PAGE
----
Private equity firms increasingly investing in social impact
Even the staunchest defenders of Wall Street or the City of London will admit that the private equity industry, rightly or wrongly, has developed something of a bad rep in the past couple of decades.
In the popular imagination, venture capitalists are all sharp-suited "greed is good" spouting Gordon Gekko-types, buying distressed businesses or household brands before stripping them bare and slashing employees to turn a quick buck.
But all this antipathy towards private equity however distracts from its rather sober, utilitarian aims: to turn a flagging enterprise into a flagship of success. Private equity is meant to inject working capital into a promising business and refine products, operations or management, while keeping shareholders suitably compensated for their risk taking.
According to David Hutchison, former head of UK investment banking at Dresdner Kleinwort and chief executive of Social Finance, a non-profit set up to improve third sector access to private financing, there is "considerable mileage" in bringing investment disciplines to bear on socially minded organisations, "particularly a focus on performance management and a sense of accountability for delivery."
Yet until recently, where firms have attempted to invest in positive social or environmental impacts, the motivation has been more about corporate responsibility than business strategy. Social impact has been merely "an attractive by-product", explains Hutchison. "What you need to find is capital that values the social impact being delivered and doesn't just tolerate it. [This] is more than an extension of philanthropy."
Breaking the mould
One private equity firm seeking to break the mould is London-based Bridges Ventures, which in June 2012 was crowned sustainable investor of the year by the FT and the International Finance Corporation. With a portfolio that includes environmentally friendly care homes, affordable gyms in deprived urban areas and even a charity-run social enterprise for vulnerable teens, Bridges Ventures takes a "fundamentally different approach to most other investors" says co-founder Michele Giddens.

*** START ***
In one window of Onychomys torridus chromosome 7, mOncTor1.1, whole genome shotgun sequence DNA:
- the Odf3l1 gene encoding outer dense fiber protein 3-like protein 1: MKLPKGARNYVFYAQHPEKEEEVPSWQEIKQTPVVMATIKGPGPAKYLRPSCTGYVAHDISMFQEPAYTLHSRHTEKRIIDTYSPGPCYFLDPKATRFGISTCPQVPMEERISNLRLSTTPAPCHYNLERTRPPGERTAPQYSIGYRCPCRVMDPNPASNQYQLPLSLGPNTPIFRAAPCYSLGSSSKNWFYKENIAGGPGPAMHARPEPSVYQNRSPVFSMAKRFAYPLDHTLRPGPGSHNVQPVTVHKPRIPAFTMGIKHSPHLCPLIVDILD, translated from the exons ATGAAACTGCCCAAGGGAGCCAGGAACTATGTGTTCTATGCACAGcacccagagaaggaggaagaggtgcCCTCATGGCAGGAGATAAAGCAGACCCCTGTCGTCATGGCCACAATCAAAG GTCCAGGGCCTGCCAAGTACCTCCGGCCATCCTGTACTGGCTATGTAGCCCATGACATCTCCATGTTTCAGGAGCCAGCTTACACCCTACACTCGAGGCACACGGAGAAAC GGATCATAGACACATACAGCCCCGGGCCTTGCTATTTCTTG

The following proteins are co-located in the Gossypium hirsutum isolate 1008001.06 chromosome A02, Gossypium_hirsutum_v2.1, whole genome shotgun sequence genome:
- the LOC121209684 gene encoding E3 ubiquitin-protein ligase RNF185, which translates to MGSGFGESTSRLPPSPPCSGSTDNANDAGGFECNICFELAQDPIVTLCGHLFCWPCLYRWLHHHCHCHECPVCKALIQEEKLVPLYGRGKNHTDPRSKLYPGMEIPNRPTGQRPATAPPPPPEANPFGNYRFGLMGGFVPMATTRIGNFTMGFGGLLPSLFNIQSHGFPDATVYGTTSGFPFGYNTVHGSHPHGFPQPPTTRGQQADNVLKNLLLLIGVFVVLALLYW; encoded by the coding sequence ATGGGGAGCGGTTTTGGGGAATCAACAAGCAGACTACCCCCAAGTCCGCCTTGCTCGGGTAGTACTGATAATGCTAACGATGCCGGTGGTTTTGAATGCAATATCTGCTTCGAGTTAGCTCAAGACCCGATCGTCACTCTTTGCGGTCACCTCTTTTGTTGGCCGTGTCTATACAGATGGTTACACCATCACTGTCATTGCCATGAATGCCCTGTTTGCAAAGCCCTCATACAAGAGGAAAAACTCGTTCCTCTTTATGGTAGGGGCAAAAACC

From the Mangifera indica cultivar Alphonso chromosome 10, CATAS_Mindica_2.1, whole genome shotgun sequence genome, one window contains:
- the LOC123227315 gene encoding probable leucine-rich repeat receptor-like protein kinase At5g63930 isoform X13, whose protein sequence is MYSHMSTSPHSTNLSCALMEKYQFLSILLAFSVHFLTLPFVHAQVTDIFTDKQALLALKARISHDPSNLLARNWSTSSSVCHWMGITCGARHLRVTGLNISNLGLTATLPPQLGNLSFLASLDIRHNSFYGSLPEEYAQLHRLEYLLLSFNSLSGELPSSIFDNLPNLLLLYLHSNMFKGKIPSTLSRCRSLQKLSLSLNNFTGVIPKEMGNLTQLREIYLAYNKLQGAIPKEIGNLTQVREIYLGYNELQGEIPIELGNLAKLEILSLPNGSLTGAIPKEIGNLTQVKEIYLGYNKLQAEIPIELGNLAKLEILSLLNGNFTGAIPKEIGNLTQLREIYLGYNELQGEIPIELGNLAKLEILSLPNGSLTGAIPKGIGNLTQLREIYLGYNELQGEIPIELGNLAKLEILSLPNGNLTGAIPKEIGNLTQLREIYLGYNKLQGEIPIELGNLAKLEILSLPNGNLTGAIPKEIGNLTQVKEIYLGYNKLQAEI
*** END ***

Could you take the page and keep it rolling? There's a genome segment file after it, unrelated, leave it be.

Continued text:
"We are a part of private equity that is consciously asking: how can we place money for positive impacts?" The firm's first criterion is whether a venture will have a positive social or environmental impact. Ensuring it is commercially viable comes next. The model is "investment plus an engaged relationship", Giddens says. "Two things should happen if we have got it right. One is that they achieve more positive impacts, and the other is that [the enterprise will] grow in value, and therefore the investors make an attractive return."
Ten years after it was founded, Bridges Ventures now has nearly £275m in funds under management and its backers include major private equity players such as 3i, Apax Partners and Doughty Hanson. This is evidence, says Giddens, that the industry recognises that there need be no "trade-off between financial return and impact".